TALLAHASSEE, Fla. - Hundreds of thousands of COVID-19 tests that expired during a downturn in cases in Florida are still usable after the FDA extended their shelf life.
The Florida Department of Health reports the extension pushes their expiration dates to March.
The tests originally expired last month while sitting in a state-run warehouse. Governor Ron DeSantis said the kits sat in storage because the demand for testing declined.
Last week, the state acknowledge that between 800,000 and 1 million had an original expiration date in September, but the FDA said the kits could still be used through December. That’s when the state asked the FDA to further extend the expiration date.
"Having a stockpile was the right thing to do. If we had done the opposite, we would have run out," DeSantis said during a Friday news conference. "No one really wanted them for many, many months. As the expiration date was coming, they had already gotten one extension, they had asked, can you do more, can you do more? So hopefully they'll answer that... At the same time, if they're not accurate, we don't want to be giving anyone a false sense."
The tests are for testing sites, not for use at home.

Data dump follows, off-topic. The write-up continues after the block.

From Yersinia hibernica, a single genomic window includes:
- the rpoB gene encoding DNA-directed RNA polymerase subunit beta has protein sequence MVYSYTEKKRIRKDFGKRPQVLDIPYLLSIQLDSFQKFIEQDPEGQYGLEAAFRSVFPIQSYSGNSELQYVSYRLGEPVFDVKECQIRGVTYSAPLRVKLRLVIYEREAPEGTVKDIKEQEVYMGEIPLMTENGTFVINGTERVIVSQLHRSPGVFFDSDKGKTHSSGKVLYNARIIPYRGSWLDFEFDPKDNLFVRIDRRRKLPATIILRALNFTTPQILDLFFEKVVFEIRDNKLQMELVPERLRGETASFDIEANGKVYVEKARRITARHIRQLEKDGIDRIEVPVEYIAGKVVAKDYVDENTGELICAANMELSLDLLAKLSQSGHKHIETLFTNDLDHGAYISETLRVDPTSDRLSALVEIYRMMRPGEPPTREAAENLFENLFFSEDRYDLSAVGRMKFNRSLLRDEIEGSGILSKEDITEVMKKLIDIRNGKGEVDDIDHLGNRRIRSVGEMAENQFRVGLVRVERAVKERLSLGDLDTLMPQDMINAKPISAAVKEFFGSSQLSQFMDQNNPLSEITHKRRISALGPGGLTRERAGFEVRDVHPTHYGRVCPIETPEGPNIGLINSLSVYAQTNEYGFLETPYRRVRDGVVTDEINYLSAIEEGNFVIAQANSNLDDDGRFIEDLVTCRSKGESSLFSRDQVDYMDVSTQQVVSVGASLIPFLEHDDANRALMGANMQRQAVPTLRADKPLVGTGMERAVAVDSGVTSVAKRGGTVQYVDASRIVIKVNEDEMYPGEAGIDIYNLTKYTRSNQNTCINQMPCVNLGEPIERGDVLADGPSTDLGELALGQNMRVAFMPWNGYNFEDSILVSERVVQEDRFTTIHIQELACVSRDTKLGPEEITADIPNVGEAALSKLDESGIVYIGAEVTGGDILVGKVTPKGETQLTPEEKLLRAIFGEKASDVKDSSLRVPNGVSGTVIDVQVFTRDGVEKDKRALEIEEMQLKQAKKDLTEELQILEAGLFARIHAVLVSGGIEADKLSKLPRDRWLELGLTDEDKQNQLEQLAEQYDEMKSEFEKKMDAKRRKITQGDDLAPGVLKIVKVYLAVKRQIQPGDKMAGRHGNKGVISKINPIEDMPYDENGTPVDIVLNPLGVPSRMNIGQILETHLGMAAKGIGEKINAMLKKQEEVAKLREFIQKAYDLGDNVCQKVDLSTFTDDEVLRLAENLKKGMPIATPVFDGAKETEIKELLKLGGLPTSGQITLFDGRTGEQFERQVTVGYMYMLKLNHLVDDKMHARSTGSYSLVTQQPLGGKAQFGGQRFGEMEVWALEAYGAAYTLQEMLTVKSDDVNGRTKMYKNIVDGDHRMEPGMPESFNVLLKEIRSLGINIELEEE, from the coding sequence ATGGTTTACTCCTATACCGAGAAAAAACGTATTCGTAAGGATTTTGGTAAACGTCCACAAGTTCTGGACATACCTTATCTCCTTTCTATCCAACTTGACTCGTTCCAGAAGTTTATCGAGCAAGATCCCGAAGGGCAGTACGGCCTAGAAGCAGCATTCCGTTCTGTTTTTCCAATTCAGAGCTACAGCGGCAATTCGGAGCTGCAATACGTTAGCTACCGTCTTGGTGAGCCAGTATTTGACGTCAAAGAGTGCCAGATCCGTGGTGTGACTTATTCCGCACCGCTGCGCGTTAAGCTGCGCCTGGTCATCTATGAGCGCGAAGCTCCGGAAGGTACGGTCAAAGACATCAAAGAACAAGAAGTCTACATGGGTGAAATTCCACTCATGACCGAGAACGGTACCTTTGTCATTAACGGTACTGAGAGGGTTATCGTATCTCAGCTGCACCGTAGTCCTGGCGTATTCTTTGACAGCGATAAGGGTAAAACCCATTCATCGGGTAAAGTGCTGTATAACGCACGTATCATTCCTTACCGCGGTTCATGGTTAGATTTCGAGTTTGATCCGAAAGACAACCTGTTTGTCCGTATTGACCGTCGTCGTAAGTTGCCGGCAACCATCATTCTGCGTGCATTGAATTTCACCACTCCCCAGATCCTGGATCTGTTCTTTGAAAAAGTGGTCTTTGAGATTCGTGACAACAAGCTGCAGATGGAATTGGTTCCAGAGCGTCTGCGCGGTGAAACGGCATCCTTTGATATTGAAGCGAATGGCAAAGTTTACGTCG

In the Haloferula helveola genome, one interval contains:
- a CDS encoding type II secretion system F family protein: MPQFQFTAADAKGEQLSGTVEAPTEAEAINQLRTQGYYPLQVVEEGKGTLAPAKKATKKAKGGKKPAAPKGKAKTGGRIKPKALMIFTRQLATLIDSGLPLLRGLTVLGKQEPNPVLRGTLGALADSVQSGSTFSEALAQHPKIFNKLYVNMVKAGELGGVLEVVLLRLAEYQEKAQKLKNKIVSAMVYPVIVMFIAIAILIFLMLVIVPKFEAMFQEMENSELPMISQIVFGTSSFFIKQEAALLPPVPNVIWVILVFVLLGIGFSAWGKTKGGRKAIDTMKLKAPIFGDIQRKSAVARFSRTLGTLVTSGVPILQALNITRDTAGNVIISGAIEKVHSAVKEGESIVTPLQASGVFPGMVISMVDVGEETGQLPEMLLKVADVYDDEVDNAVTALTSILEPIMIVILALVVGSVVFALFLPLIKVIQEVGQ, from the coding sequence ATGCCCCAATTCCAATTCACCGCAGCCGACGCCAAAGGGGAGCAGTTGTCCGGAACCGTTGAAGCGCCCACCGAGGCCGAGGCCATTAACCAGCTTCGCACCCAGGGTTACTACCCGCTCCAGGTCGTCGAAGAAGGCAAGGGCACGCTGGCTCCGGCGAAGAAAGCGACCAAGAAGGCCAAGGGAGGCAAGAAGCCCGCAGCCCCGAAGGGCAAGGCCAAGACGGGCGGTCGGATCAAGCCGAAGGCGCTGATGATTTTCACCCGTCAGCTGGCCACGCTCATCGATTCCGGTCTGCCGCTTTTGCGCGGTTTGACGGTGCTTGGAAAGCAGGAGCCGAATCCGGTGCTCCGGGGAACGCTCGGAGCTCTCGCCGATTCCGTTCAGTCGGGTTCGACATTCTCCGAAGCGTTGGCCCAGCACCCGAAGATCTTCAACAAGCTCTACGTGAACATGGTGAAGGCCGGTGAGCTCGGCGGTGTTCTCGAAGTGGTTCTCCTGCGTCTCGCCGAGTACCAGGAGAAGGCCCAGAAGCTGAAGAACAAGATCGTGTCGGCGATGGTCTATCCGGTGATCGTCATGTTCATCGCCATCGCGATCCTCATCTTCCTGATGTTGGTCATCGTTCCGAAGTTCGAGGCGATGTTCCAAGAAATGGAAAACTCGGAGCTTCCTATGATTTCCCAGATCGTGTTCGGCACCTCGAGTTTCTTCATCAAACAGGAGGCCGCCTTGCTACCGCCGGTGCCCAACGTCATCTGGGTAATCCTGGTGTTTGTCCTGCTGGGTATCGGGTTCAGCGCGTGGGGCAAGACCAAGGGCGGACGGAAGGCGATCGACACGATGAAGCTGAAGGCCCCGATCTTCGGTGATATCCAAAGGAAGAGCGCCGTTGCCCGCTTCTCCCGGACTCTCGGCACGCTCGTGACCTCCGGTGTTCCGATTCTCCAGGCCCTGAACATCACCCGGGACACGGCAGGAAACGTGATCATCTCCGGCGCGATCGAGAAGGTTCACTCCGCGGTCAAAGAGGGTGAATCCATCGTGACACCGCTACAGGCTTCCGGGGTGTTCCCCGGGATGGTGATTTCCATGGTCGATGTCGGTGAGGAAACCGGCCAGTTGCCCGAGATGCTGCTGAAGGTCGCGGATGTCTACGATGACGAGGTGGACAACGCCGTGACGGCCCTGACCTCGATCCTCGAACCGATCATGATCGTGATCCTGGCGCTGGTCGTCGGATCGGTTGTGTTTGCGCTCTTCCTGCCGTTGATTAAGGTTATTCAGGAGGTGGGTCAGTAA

Commissioner of Agriculture Nikki Fried, a Democrat who's running for governor against DeSantis, initially exposed the issue last week. She told FOX 13 Friday the tests could have really helped during the current COVID surge, which has seen long lines at testing sites across the state.
"Absolutely outraged by the fact of complete dereliction of his responsibility," Fried said. "There should have been some proactive approach at some point to have either already asked for the waiver or to have done some type of swapping out with other facilities that may have had tests that were going to expire at a later point of time."
After the FDA granted the extension on the tests, Fried said she had been in contact with the federal government about the tests and was glad the tests could still be used.
"Last week, I spoke directly with officials with the White House’s COVID-19 Response Team on the hopes that if quality assurances were met, these kits could be used to help address testing shortages as Floridians are facing long lines and record daily cases as omicron surges," Fried said in a statement. "I am glad that we were able to bring the truth to light and help facilitate the extension that’s been granted so these tests won’t go to waste to the detriment of the people of Florida."
She urged the DeSantis administration to distribute the tests as soon as possible and to work with the federal government to get tests to those who need them.
"As I’ve said throughout the pandemic, knowledge is power. Testing provides individuals the information needed to protect others if they have COVID-19 and is a critical tool in our fight against this virus," Fried said.